State Representative Brad Halbrook (R-Shelbyville) said based on the speech Governor JB Pritzker gave today as his State of the State address, he is living in a much different Illinois than the rest of the state.
“I hear all of the time from people who are either planning on leaving Illinois or are actively considering it,” Halbrook said. “People are tired of the bad policies and the lack of concern for what is happening in Illinois and they are voting with their feet. Illinois has had positive job growth, but this is a direct result of the Trump economy. The Illinois economy could have seen even more growth had our state government done a better job managing the budget and the state economy.”
Last year, Illinois lost 50,000 residents. The unemployment rate in Illinois is higher than every surrounding state except Michigan.
“Illinois has the highest combination of state local taxes in the country,” Halbrook said. “It is a perfect storm of high taxes, bad economic policies and a far-left social agenda that are driving people out of the state in droves. Instead of addressing these problems, the only thing I heard today is the Governor’s commitment to do more of the same. It is no wonder that so many people are interested in the process to separate from Chicago.”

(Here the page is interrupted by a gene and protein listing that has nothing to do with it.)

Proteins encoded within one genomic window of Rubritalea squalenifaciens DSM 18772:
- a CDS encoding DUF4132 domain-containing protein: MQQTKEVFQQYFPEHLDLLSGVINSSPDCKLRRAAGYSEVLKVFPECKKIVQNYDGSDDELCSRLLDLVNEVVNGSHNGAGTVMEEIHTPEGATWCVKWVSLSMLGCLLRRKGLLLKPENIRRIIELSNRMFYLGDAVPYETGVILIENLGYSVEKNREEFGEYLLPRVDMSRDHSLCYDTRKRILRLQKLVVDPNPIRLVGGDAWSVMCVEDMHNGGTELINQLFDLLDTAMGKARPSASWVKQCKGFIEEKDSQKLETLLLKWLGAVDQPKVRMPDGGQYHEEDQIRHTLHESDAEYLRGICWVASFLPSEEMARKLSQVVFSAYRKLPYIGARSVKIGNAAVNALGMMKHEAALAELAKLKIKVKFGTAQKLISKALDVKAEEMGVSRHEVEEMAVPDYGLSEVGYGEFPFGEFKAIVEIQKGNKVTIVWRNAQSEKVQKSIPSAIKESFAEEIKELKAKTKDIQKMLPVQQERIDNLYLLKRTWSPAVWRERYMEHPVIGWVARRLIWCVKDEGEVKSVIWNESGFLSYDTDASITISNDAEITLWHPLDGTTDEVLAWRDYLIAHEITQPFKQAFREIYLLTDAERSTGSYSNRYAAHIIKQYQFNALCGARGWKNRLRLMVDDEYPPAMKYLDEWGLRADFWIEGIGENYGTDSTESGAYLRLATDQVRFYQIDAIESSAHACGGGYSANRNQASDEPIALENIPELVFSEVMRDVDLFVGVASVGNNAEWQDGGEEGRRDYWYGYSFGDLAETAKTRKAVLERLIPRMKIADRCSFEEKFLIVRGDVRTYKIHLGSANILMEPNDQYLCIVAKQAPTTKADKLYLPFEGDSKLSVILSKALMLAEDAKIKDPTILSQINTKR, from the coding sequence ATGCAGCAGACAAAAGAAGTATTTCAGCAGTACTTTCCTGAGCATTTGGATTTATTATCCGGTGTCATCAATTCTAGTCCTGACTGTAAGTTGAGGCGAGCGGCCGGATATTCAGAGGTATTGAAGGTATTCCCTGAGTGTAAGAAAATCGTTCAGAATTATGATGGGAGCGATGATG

Rep. Halbrook said that in his State of the State Address today the governor announced his support for a small number of Republican ethics reform proposals, such as legislation to prevent lawmakers from serving as lobbyists.
“Just yesterday we had another former legislator plead guilty to felony corruption charges. When will enough be enough?” Rep. Halbrook asked. “It sounds like the Governor is interested in real reform – not just press release fodder but we will see. We need to root out the culture of corruption in Springfield once and for all.”
Rep. Halbrook said the Governor’s speech lacked any big ideas. The Governor touched on property taxes, jobs and the economy and ethics and other big picture problems but he offered no specific solutions.
“We are all in agreement on what the problems are but there are vast differences on the solutions,” Halbrook said. “The reason we do not see the Governor outlining any specific ideas on how to fix pensions or how to lower property taxes is because the only we can legitimately accomplish these goals would be to reduce spending and the Democrat majority in the House and the Senate along with the Governor have no interest in meaningful spending reforms.”